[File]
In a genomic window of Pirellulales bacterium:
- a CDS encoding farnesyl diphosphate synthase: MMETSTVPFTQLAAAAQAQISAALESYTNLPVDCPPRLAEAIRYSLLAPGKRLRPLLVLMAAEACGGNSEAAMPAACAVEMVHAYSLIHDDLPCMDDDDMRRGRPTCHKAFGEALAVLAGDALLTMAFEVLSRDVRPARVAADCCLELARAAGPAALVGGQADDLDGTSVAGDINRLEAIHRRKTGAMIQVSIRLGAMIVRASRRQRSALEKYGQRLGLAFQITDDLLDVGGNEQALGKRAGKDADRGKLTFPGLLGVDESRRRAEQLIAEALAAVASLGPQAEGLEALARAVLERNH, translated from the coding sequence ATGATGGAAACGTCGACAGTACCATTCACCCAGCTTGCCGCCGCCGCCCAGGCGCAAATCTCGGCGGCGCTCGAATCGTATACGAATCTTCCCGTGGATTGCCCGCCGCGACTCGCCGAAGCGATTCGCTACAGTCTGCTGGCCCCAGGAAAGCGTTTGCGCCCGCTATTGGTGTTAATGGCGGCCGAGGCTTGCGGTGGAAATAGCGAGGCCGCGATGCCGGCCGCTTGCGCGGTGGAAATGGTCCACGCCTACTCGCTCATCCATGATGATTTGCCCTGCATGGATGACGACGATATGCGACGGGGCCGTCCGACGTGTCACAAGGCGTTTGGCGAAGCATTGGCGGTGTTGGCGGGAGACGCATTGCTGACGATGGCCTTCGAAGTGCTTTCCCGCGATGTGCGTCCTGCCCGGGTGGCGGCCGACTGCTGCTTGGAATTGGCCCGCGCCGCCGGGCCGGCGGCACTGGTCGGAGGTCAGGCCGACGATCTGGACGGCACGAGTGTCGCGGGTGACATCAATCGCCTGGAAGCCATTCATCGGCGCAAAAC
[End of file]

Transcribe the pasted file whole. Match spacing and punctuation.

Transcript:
In a genomic window of Pirellulales bacterium:
- a CDS encoding farnesyl diphosphate synthase: MMETSTVPFTQLAAAAQAQISAALESYTNLPVDCPPRLAEAIRYSLLAPGKRLRPLLVLMAAEACGGNSEAAMPAACAVEMVHAYSLIHDDLPCMDDDDMRRGRPTCHKAFGEALAVLAGDALLTMAFEVLSRDVRPARVAADCCLELARAAGPAALVGGQADDLDGTSVAGDINRLEAIHRRKTGAMIQVSIRLGAMIVRASRRQRSALEKYGQRLGLAFQITDDLLDVGGNEQALGKRAGKDADRGKLTFPGLLGVDESRRRAEQLIAEALAAVASLGPQAEGLEALARAVLERNH, translated from the coding sequence ATGATGGAAACGTCGACAGTACCATTCACCCAGCTTGCCGCCGCCGCCCAGGCGCAAATCTCGGCGGCGCTCGAATCGTATACGAATCTTCCCGTGGATTGCCCGCCGCGACTCGCCGAAGCGATTCGCTACAGTCTGCTGGCCCCAGGAAAGCGTTTGCGCCCGCTATTGGTGTTAATGGCGGCCGAGGCTTGCGGTGGAAATAGCGAGGCCGCGATGCCGGCCGCTTGCGCGGTGGAAATGGTCCACGCCTACTCGCTCATCCATGATGATTTGCCCTGCATGGATGACGACGATATGCGACGGGGCCGTCCGACGTGTCACAAGGCGTTTGGCGAAGCATTGGCGGTGTTGGCGGGAGACGCATTGCTGACGATGGCCTTCGAAGTGCTTTCCCGCGATGTGCGTCCTGCCCGGGTGGCGGCCGACTGCTGCTTGGAATTGGCCCGCGCCGCCGGGCCGGCGGCACTGGTCGGAGGTCAGGCCGACGATCTGGACGGCACGAGTGTCGCGGGTGACATCAATCGCCTGGAAGCCATTCATCGGCGCAAAAC